Day 9: July 7, 2017
Music Time

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The day's target, and actually the target for the entire trip, was Westminster, Maryland, which is almost due west of Newark where I spent the night. I drove there mostly on state routes. These photos were taken on MD-138 near Monkton.

I reached Westminster early in the afternoon. I had planned things to be sure to be here for Saturday's festival with anything in front of that being a bonus. Clearly this was a bonus. I've arrived on the last day of the second of two "Traditions Weeks" but I don't really know what that means. I first heard of Common Ground on the Hill through musician and veteran Josh Hisle. Josh has benefited from the organization and has become an important part of it. He was instrumental in establishing the Veterans Initiative to assist other veterans gain access to the organization. So I've heard about Common Ground and I've read about Common Ground and I've now (I'm writing this after Saturday's festival) had contact with Common Ground and I'm still not sure what it is or now to describe it. I really think that part of my difficulty is that Common Ground really does defy the concept that if something sounds too good to be true it probably is. Read the mission statement here.

I did know that "Traditions Weeks" is filled with classes and that those classes are held on the campus of McDaniel College. I parked and started strolling about. Some friendly folks on their way to a flute class gave me some idea of where things were on campus. I knew Josh would be busy teaching and more but sent a text to let him know I was there and that I intended to be at the evening concert. He answered and we made tentative plans to connect at the concert. I walked through one of the building where classes were being held and eavesdropped a bit but most doors were closed. There was one open door and I could very clearly hear what I thought were flutes but a walk-by revealed nothing that looked like my idea of a flute. But whatever those tall strange instruments were, they sounded good and I sat for awhile on a nearby bench and listened to the music. I eventually headed back to my car and on to the motel.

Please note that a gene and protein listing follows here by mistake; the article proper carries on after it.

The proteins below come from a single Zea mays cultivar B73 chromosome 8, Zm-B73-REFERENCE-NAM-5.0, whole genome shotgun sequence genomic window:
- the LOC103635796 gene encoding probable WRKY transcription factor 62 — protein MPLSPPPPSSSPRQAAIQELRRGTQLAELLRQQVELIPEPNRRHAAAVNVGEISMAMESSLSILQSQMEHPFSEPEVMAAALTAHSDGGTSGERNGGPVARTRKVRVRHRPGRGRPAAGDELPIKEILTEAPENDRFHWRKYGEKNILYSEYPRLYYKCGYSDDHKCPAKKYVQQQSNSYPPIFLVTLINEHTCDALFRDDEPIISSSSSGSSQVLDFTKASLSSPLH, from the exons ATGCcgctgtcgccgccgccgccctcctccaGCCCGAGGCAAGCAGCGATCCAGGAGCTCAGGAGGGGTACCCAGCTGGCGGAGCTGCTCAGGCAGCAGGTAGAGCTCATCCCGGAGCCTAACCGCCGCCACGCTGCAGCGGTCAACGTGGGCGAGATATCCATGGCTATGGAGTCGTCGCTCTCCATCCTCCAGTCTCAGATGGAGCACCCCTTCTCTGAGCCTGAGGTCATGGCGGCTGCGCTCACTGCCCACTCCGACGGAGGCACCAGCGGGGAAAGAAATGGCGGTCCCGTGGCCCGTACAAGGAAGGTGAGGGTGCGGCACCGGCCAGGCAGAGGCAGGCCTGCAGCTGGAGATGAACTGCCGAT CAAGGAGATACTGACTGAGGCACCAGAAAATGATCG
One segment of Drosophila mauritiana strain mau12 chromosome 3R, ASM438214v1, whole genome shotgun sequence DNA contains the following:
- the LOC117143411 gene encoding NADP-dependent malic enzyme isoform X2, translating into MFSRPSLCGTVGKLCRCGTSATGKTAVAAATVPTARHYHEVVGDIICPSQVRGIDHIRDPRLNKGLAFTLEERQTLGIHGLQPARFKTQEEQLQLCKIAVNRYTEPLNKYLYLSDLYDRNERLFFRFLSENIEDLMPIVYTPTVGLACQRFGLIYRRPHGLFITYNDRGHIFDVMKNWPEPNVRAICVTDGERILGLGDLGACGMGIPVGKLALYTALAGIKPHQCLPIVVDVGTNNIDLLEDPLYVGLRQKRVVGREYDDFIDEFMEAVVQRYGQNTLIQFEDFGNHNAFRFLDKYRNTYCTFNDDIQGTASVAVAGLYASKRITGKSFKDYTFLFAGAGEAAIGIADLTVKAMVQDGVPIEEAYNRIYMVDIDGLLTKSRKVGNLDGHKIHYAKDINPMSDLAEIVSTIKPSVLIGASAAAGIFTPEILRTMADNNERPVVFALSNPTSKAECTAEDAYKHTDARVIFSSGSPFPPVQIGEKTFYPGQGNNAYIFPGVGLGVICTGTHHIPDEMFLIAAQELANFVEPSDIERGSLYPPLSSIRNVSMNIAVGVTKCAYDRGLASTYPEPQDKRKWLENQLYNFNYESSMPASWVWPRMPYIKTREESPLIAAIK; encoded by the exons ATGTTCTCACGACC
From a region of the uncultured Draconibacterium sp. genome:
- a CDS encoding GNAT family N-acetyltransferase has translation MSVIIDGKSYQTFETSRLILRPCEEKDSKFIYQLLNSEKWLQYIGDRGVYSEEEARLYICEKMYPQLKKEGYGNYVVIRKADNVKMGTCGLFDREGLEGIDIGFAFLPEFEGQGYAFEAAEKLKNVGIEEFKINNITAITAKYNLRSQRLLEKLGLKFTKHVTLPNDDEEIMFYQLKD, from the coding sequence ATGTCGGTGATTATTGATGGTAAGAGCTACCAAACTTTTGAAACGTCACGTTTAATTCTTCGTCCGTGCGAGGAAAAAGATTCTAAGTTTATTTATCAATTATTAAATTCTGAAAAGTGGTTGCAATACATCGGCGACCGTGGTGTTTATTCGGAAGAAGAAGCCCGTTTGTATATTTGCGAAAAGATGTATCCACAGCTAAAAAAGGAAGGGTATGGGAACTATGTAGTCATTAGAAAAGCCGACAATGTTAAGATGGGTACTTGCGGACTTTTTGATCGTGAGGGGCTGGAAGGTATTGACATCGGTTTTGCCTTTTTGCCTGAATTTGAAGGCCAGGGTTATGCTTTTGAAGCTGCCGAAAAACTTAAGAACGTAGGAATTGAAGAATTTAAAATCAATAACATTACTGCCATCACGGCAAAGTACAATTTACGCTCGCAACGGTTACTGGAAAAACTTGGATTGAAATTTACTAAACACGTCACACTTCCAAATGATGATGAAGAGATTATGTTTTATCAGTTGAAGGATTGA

The building in the last picture of the previous panel is Alumni Hall the site of the evening concert. It turned out to be a really cool combination of two different showcases with just one or two performances by many artists. Two showcases were not actually identified but the concert was an opportunity for some students from the previous week's classes to show what they had learned as well as a chance for many of the artists featured in Saturday's festival to provide a preview.

The fellow in the first picture is Common Ground founder Walt Michael. He didn't really perform tonight but was something of an MC. The picture is of him showing off a donated guitar that is being raffled off in conjunction with the festival. I only have photos of a few of the performers and I don't even have names for all of those. I do know that the choir was accompanied by Professor Louie and Alex Hisle. There are participants of all ages and several young adults spoke of first coming to Common Ground with their parents. I had glimpsed the group in the last picture earlier in the day. It's the class I had walked past then sat and listened to in the hallway. When I initially heard them I thought "flute" but seeing the tall instruments made me think didgeridoo from Australia. It was a surprise to learn that the instruments are from Slovakia and are indeed flutes. The proper name is fujara flute.

Not all the performers were unknown to me. That's Dan Collins and Michael G Ronstadt in the first picture and Josh Hisle in the second. I knew those three would be there but was surprised when most of the Ronstadt Brothers (Michael plus Petey) group showed up. Michael J Ronstadt was a Common Ground mainstay and his sons toured with him as Ronstadt Generations before Poppa Mike passed away nearly a year ago. The name change to Ronstadt Brothers is rather recent. It was a night of great music and great fun that ended with a real bang. Before the Ronstadts could leave the stage, Walt Michaels stepped on and called everybody back. The grand finale was a rousing rendition of "Goodnight Irene" in which just about everyone sang a verse and sax, cello, banjo, and accordion solos filled the spaces in between.

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